The Indiana Department of Highways significantly modified its standard 150' Parker through-truss design in the late 1930s to accommodate roadways wider than 25'. The revised design reduced the number of panels, relied more heavily upon rolled I beams in the webbing and lower chord members, and stiffened the portal bracing.

The IDH used the revised design in this setting, although it retained its standard concrete substructure. Seven panels, demarked by differently-sloped top-chord segments, compose the single-span's riveted superstructure. The outer vertical consists of an I beam, and the others are made of laced channels. I beams also supply the outer and the center-panel diagonal and counter; laced channels compose the other diagonal. the lower chord consists of I beams, too, with holes to allow for drainage. Substantial portals and cross-frames, arched to allow for added roadway clearance, brace the trusses. The heavy I floor beams are riveted to the verticals at and above the lower chord and carry the 26' concrete roadway.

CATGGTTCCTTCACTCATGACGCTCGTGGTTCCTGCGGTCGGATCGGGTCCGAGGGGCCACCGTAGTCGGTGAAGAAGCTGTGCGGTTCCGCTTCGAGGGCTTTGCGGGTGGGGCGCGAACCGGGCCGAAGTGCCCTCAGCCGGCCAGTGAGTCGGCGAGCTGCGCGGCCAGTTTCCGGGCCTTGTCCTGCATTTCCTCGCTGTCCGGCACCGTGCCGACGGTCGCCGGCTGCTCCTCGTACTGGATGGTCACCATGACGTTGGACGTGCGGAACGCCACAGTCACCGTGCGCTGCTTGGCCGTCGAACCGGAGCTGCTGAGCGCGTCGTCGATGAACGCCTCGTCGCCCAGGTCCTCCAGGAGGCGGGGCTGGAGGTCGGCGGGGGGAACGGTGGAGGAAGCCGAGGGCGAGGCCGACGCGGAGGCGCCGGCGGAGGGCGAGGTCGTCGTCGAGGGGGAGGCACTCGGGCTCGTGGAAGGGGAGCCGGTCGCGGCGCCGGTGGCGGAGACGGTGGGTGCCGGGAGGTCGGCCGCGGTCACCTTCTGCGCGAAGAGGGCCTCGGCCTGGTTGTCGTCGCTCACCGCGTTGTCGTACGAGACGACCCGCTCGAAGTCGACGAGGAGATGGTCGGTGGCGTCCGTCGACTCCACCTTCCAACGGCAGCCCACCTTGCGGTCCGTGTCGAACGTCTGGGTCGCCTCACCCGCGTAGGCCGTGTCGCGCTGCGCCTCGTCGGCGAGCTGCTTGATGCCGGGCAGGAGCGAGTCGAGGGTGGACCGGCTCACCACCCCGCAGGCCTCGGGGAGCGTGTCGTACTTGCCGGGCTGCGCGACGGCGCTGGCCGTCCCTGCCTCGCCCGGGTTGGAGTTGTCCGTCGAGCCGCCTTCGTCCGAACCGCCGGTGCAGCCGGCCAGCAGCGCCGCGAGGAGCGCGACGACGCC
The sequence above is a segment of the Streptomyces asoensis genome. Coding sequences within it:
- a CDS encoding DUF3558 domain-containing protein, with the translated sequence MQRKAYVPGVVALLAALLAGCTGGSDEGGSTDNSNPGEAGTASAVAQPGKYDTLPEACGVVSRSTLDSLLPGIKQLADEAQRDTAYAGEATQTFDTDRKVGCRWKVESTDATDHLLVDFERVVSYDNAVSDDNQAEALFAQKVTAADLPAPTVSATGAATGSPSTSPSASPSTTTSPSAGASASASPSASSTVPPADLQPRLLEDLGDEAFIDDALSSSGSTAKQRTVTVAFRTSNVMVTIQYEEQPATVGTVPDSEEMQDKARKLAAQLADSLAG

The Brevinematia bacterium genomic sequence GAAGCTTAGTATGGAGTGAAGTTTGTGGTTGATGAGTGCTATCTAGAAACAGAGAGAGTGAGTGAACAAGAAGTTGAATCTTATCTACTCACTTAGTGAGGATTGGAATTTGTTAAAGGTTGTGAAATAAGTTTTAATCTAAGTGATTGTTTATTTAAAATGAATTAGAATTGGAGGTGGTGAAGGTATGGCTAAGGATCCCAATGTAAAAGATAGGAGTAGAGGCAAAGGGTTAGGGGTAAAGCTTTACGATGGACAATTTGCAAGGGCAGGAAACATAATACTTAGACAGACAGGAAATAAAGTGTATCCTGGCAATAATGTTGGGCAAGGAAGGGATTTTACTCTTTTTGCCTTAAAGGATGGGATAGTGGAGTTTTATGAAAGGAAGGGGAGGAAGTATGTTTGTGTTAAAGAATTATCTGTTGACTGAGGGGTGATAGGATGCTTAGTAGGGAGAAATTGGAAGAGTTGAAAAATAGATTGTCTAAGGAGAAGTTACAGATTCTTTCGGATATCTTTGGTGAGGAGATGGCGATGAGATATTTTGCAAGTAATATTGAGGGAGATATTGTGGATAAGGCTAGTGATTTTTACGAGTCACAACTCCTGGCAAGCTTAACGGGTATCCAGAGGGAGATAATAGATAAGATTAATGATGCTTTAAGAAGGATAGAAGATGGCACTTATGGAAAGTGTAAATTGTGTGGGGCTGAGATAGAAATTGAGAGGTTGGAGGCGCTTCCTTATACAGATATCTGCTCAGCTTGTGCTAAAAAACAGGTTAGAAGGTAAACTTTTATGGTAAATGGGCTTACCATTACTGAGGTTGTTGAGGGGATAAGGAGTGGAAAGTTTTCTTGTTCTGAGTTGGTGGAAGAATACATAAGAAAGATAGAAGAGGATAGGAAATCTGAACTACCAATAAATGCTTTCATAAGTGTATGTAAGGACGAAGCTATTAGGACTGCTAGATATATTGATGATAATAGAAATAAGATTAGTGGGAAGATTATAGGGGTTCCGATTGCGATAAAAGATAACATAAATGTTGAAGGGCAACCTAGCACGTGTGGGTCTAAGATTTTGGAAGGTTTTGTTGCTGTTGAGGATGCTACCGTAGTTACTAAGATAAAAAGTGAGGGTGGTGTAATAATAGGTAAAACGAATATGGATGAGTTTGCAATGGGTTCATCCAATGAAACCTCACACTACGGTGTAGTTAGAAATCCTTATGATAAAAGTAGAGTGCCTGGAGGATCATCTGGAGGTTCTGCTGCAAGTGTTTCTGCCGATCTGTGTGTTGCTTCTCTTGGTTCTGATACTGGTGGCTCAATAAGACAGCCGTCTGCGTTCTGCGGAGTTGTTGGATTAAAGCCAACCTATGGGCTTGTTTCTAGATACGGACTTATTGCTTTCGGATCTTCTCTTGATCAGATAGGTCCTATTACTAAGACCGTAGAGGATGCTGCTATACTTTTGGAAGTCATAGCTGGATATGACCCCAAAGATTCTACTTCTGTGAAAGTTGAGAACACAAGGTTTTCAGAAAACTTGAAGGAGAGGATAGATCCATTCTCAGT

ALTERATIONS: The concrete approach rails are replacements.

1978: Bridge Seats, Approach Rails, Concrete Slab Deck Replaced, Paint

Other Information